Comic Review: X-Men: Mutant Massacre

Published: 1986
Written by: Chris Claremont, Louise Simonson, Walter Simonson, Ann Nocenti
Art by: John Romita Jr., Walter Simonson, Sal Buscema

Marvel Comics, 319 Pages

Review:

Well, not all giant X-Men crossover events can be created equal.

This one started off with a bang though. Sadly, it withered away in the second half, as it crossed over into non-X-Men-related titles and became a narrative clusterfuck that slowed down the story’s momentum to a complete halt.

The main reason I wanted to read this was to have a bit of background context before jumping into the following big event The Fall of the Mutants. While I had never read either crossover in their entirety, I had read parts and I knew that the stories had a very close association.

The focal point of the story shows the Marauders invading the Morlocks’ sewer hideout where they murder the shit out of them. Only a few actually survive and that’s mostly due to the X-Men, X-Factor and the New Mutants involving themselves in the ordeal.

As this collection rolls on, the story spins off into issues of Thor, Daredevil and Power Pack. This is where the narrative starts to become a mess. And once we get to this point, a lot of the issues rehash some of the same shit, over and over.

What I was excited to see was Apocalypse show up and the actual breaking of Angel. I thought that he would actually be turned into Archangel in this story but I guess that happens just after, which was kind of disappointing, as I’ve never got to read that actual story. I assumed it would happen here once Angel had his wings destroyed and was nailed to the sewer wall with about half the story left.

There were a lot of deaths in this but none that really hold any weight or matter to the bigger picture.

But I guess this helped plant the seed for The Fall of the Mutants and the introduction of both Archangel and Mister Sinister.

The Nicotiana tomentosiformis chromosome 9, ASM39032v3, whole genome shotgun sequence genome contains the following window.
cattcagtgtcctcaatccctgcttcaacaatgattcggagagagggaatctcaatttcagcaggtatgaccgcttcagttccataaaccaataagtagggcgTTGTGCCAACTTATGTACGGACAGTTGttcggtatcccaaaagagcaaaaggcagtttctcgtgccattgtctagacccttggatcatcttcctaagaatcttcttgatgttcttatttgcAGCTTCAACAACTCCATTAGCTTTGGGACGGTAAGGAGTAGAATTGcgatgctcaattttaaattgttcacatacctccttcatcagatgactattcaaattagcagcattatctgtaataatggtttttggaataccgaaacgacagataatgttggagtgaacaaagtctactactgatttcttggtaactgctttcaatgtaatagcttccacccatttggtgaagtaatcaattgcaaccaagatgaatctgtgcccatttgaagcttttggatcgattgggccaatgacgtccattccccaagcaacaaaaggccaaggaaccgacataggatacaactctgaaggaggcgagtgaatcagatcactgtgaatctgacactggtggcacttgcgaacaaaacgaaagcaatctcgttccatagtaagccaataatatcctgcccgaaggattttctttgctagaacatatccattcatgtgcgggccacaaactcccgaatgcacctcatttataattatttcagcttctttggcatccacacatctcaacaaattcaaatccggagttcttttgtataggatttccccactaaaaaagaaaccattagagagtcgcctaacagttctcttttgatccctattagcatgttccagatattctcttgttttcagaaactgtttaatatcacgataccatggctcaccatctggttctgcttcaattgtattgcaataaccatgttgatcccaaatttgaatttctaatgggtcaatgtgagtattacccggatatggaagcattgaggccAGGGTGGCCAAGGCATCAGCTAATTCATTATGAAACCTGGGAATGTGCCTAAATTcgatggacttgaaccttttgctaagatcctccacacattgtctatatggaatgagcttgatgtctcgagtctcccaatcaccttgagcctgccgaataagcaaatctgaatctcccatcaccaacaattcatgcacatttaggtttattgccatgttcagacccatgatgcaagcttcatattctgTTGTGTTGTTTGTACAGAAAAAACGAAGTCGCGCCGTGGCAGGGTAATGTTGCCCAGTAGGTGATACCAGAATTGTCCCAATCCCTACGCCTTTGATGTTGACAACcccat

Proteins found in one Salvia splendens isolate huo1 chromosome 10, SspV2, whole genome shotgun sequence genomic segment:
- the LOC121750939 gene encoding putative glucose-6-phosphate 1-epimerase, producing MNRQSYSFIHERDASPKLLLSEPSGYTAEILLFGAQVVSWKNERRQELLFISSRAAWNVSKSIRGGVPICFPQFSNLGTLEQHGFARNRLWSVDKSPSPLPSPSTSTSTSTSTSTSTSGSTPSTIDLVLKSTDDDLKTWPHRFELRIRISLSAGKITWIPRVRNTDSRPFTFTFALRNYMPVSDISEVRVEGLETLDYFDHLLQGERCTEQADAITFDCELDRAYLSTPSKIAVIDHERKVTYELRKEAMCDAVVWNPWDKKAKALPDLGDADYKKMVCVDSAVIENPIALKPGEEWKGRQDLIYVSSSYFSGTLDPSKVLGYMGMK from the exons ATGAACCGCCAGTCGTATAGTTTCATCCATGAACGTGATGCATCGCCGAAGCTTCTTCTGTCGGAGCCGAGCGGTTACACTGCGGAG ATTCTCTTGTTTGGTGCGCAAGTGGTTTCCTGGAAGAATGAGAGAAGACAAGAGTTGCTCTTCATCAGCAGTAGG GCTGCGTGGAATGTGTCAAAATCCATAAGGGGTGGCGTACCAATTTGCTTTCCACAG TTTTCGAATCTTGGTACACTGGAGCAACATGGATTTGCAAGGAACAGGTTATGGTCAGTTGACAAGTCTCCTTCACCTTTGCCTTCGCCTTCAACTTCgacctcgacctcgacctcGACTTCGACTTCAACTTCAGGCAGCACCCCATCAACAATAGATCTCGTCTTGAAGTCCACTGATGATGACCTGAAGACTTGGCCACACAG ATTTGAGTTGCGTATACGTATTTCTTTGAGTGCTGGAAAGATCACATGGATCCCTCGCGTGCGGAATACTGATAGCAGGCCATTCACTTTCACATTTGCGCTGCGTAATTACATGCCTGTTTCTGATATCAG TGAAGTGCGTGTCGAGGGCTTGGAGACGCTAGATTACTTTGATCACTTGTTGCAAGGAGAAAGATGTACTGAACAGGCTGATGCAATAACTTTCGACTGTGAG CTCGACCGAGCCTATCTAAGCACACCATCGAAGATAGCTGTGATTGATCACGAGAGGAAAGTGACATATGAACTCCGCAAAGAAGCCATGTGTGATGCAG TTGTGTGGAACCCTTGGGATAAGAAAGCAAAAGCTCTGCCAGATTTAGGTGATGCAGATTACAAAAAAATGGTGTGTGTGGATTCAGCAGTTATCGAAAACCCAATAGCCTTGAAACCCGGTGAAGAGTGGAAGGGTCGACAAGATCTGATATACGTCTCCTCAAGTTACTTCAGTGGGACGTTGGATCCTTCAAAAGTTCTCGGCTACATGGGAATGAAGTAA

Rating: 6.25/10
Pairs well with: other big X-Men crossover events from the ’80s and ’90s.

Comic Review: Avengers, Issue #8 – First Appearance of Kang the Conqueror

Published: September 9th, 1964
Written by: Stan Lee
Art by: Jack Kirby, Dick Ayers

Marvel Comics, 22 Pages

Review:

This is one of the comic books that is pretty high up on my bucket list. I still don’t own it but I wanted to read the story, so I bought a digital copy on Comixology for under two bucks.

While this isn’t technically the first appearance of the character that would become Kang, this is his first appearance as Kang. Before this, he appeared as an Egyptian pharaoh-looking villain named Rama-Tut in Fantastic Four number 19 and Fantastic Four Annual number 2.

For the most part, this was a cool read. It had that great Stan Lee style to the action and dialogue and it featured art from my favorite artist of all-time: Jack Kirby.

While this isn’t the start of a big multi-part story, a lot happens in these 22 pages and you get a real sense of who Kang is and what he is capable of. It is a pretty solid Lee/Kirby era intro to one of their greatest villainous creations.

I wouldn’t consider this a must read but it will probably be enjoyed in an old Avengers collection alongside other stories from the time.

I personally love Kang, though, so I probably enjoyed this more than the average bear.

Rating: 7/10
Pairs well with: other Stan Lee and Jack Kirby era Marvel stuff, especially The Avengers and Fantastic Four.

Comic Review: 1985

Published: July 22nd, 2009
Written by: Mark Millar
Art by: Tommy Lee Edwards

Marvel Comics, 146 Pages

Review:

This comic book was cool as hell!

It sort of reads like it’s a season of Stranger Things but where the small town is haunted by Marvel villains instead of weird shit from the Upsidedown. This also came out in the decade before Stranger Things, so it was kind of ahead of the curve but like Stranger Things, knew how to tap into ’80s nostalgia in a brilliant way.

But this was also written by Mark Millar, a true master of his craft.

What’s unique and cool about this comic is that it doesn’t take place in the Marvel Universe, it takes place in our universe.